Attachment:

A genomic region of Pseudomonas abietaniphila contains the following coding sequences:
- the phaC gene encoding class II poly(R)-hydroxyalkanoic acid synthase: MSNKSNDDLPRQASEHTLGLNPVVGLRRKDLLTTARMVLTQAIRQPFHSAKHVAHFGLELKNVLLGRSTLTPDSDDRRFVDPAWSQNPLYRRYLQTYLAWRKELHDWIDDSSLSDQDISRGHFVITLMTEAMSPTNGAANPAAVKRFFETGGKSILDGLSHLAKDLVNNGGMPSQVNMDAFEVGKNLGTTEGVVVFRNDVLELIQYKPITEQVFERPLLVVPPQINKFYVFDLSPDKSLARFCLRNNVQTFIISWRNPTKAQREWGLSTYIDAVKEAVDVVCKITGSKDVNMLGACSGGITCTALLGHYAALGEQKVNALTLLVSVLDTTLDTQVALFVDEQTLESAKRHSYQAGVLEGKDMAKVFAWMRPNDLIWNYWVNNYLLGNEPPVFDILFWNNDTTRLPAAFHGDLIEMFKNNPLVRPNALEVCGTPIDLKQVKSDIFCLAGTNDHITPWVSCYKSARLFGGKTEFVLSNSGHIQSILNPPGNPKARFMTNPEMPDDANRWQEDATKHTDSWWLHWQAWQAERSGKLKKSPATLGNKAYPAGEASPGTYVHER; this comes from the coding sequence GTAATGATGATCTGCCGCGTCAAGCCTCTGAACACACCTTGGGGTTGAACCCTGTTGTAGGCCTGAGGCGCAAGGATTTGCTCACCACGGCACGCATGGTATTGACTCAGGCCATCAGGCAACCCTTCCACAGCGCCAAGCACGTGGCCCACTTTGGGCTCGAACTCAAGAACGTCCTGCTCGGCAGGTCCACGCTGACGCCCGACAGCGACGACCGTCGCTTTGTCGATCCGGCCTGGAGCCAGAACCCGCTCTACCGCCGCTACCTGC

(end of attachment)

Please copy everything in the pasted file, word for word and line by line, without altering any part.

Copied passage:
A genomic region of Pseudomonas abietaniphila contains the following coding sequences:
- the phaC gene encoding class II poly(R)-hydroxyalkanoic acid synthase: MSNKSNDDLPRQASEHTLGLNPVVGLRRKDLLTTARMVLTQAIRQPFHSAKHVAHFGLELKNVLLGRSTLTPDSDDRRFVDPAWSQNPLYRRYLQTYLAWRKELHDWIDDSSLSDQDISRGHFVITLMTEAMSPTNGAANPAAVKRFFETGGKSILDGLSHLAKDLVNNGGMPSQVNMDAFEVGKNLGTTEGVVVFRNDVLELIQYKPITEQVFERPLLVVPPQINKFYVFDLSPDKSLARFCLRNNVQTFIISWRNPTKAQREWGLSTYIDAVKEAVDVVCKITGSKDVNMLGACSGGITCTALLGHYAALGEQKVNALTLLVSVLDTTLDTQVALFVDEQTLESAKRHSYQAGVLEGKDMAKVFAWMRPNDLIWNYWVNNYLLGNEPPVFDILFWNNDTTRLPAAFHGDLIEMFKNNPLVRPNALEVCGTPIDLKQVKSDIFCLAGTNDHITPWVSCYKSARLFGGKTEFVLSNSGHIQSILNPPGNPKARFMTNPEMPDDANRWQEDATKHTDSWWLHWQAWQAERSGKLKKSPATLGNKAYPAGEASPGTYVHER; this comes from the coding sequence GTAATGATGATCTGCCGCGTCAAGCCTCTGAACACACCTTGGGGTTGAACCCTGTTGTAGGCCTGAGGCGCAAGGATTTGCTCACCACGGCACGCATGGTATTGACTCAGGCCATCAGGCAACCCTTCCACAGCGCCAAGCACGTGGCCCACTTTGGGCTCGAACTCAAGAACGTCCTGCTCGGCAGGTCCACGCTGACGCCCGACAGCGACGACCGTCGCTTTGTCGATCCGGCCTGGAGCCAGAACCCGCTCTACCGCCGCTACCTGC